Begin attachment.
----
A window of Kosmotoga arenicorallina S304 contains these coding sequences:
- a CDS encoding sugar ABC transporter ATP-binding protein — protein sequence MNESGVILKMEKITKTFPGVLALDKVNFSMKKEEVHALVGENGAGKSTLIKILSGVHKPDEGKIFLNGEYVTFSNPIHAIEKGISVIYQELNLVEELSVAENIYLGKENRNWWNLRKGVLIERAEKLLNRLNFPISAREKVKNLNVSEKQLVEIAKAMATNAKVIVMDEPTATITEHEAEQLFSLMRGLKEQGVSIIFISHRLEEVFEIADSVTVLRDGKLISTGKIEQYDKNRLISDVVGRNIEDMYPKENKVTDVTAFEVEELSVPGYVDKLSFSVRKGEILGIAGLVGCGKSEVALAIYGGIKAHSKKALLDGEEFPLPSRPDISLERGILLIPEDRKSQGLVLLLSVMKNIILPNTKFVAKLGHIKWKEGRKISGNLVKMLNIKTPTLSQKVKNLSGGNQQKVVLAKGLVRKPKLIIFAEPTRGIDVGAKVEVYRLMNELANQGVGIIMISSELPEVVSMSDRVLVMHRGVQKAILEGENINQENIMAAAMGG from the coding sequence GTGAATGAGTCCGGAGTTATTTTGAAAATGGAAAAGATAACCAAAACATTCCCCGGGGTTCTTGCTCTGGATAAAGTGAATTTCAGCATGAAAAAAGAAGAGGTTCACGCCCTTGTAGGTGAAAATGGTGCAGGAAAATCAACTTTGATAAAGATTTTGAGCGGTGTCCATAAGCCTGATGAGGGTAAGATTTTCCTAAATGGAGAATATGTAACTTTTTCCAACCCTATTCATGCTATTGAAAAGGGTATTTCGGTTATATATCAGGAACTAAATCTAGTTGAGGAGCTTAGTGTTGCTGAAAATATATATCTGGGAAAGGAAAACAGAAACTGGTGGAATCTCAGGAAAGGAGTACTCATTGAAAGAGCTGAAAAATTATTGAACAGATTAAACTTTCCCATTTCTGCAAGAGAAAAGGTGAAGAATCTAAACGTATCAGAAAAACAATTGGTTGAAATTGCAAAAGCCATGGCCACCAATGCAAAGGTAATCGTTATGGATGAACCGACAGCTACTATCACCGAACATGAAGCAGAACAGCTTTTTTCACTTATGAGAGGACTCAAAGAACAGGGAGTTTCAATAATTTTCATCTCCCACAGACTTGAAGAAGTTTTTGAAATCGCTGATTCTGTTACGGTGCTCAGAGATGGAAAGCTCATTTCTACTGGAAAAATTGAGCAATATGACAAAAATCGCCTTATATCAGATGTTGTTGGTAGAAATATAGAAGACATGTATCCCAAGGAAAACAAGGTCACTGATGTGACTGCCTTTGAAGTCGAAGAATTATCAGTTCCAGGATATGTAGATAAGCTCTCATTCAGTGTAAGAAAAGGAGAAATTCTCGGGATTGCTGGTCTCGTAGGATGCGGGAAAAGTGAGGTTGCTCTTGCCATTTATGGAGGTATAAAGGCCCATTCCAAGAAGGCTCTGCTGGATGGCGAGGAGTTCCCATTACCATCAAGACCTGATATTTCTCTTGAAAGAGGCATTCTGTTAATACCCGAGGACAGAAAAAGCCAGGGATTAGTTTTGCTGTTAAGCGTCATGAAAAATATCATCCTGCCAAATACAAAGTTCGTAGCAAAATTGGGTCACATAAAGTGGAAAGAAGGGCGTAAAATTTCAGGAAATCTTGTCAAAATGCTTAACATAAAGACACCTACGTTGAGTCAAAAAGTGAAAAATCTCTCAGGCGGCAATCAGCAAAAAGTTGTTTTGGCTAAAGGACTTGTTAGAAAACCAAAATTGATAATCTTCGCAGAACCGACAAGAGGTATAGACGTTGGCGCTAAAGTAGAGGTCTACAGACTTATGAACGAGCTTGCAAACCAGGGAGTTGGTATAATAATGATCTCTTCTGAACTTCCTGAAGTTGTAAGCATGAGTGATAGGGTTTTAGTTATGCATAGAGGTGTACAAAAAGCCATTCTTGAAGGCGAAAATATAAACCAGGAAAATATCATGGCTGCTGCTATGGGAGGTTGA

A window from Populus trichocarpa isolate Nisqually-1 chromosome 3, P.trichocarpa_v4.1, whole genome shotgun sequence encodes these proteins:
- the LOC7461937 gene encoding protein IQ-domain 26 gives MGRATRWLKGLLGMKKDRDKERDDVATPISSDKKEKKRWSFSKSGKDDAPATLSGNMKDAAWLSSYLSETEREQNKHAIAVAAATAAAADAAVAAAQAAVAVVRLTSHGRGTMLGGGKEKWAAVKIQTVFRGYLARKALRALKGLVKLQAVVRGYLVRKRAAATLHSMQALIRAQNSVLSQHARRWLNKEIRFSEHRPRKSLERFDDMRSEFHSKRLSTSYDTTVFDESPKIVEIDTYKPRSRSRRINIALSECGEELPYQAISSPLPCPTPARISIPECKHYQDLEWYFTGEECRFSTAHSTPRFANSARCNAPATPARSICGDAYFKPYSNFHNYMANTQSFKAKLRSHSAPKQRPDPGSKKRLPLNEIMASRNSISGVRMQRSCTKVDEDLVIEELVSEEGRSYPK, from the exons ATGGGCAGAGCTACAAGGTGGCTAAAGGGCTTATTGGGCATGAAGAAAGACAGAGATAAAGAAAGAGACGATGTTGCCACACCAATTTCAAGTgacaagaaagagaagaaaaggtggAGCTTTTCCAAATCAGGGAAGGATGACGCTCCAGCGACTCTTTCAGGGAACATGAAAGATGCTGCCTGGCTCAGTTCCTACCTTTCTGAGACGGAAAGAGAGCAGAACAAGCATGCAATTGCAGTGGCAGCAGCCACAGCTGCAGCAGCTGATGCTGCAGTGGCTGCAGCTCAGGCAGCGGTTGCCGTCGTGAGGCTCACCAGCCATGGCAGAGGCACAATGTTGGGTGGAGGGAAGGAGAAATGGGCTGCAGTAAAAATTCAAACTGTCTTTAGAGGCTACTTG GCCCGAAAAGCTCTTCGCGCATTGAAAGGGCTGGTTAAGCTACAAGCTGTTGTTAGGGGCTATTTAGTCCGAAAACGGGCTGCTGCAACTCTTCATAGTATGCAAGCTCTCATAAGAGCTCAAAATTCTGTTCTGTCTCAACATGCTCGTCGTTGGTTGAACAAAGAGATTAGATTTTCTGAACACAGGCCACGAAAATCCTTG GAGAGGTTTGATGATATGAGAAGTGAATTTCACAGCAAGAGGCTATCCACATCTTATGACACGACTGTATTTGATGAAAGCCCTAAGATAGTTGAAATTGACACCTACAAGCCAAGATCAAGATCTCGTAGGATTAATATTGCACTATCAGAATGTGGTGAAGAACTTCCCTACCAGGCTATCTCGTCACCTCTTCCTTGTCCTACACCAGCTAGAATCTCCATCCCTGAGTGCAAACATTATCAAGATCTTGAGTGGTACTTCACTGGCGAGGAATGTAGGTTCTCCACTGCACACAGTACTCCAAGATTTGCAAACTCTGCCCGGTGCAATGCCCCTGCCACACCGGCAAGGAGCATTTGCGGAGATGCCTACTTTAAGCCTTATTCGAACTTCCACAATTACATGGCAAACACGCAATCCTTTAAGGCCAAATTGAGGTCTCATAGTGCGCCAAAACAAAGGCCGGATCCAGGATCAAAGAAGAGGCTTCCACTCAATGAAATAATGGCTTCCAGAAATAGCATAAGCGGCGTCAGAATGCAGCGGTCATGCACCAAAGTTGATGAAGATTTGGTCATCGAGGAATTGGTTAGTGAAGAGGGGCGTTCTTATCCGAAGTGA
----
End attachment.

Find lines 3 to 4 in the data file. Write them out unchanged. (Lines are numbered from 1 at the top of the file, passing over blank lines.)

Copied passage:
A window from Populus trichocarpa isolate Nisqually-1 chromosome 3, P.trichocarpa_v4.1, whole genome shotgun sequence encodes these proteins:
- the LOC7461937 gene encoding protein IQ-domain 26 gives MGRATRWLKGLLGMKKDRDKERDDVATPISSDKKEKKRWSFSKSGKDDAPATLSGNMKDAAWLSSYLSETEREQNKHAIAVAAATAAAADAAVAAAQAAVAVVRLTSHGRGTMLGGGKEKWAAVKIQTVFRGYLARKALRALKGLVKLQAVVRGYLVRKRAAATLHSMQALIRAQNSVLSQHARRWLNKEIRFSEHRPRKSLERFDDMRSEFHSKRLSTSYDTTVFDESPKIVEIDTYKPRSRSRRINIALSECGEELPYQAISSPLPCPTPARISIPECKHYQDLEWYFTGEECRFSTAHSTPRFANSARCNAPATPARSICGDAYFKPYSNFHNYMANTQSFKAKLRSHSAPKQRPDPGSKKRLPLNEIMASRNSISGVRMQRSCTKVDEDLVIEELVSEEGRSYPK, from the exons ATGGGCAGAGCTACAAGGTGGCTAAAGGGCTTATTGGGCATGAAGAAAGACAGAGATAAAGAAAGAGACGATGTTGCCACACCAATTTCAAGTgacaagaaagagaagaaaaggtggAGCTTTTCCAAATCAGGGAAGGATGACGCTCCAGCGACTCTTTCAGGGAACATGAAAGATGCTGCCTGGCTCAGTTCCTACCTTTCTGAGACGGAAAGAGAGCAGAACAAGCATGCAATTGCAGTGGCAGCAGCCACAGCTGCAGCAGCTGATGCTGCAGTGGCTGCAGCTCAGGCAGCGGTTGCCGTCGTGAGGCTCACCAGCCATGGCAGAGGCACAATGTTGGGTGGAGGGAAGGAGAAATGGGCTGCAGTAAAAATTCAAACTGTCTTTAGAGGCTACTTG GCCCGAAAAGCTCTTCGCGCATTGAAAGGGCTGGTTAAGCTACAAGCTGTTGTTAGGGGCTATTTAGTCCGAAAACGGGCTGCTGCAACTCTTCATAGTATGCAAGCTCTCATAAGAGCTCAAAATTCTGTTCTGTCTCAACATGCTCGTCGTTGGTTGAACAAAGAGATTAGATTTTCTGAACACAGGCCACGAAAATCCTTG GAGAGGTTTGATGATATGAGAAGTGAATTTCACAGCAAGAGGCTATCCACATCTTATGACACGACTGTATTTGATGAAAGCCCTAAGATAGTTGAAATTGACACCTACAAGCCAAGATCAAGATCTCGTAGGATTAATATTGCACTATCAGAATGTGGTGAAGAACTTCCCTACCAGGCTATCTCGTCACCTCTTCCTTGTCCTACACCAGCTAGAATCTCCATCCCTGAGTGCAAACATTATCAAGATCTTGAGTGGTACTTCACTGGCGAGGAATGTAGGTTCTCCACTGCACACAGTACTCCAAGATTTGCAAACTCTGCCCGGTGCAATGCCCCTGCCACACCGGCAAGGAGCATTTGCGGAGATGCCTACTTTAAGCCTTATTCGAACTTCCACAATTACATGGCAAACACGCAATCCTTTAAGGCCAAATTGAGGTCTCATAGTGCGCCAAAACAAAGGCCGGATCCAGGATCAAAGAAGAGGCTTCCACTCAATGAAATAATGGCTTCCAGAAATAGCATAAGCGGCGTCAGAATGCAGCGGTCATGCACCAAAGTTGATGAAGATTTGGTCATCGAGGAATTGGTTAGTGAAGAGGGGCGTTCTTATCCGAAGTGA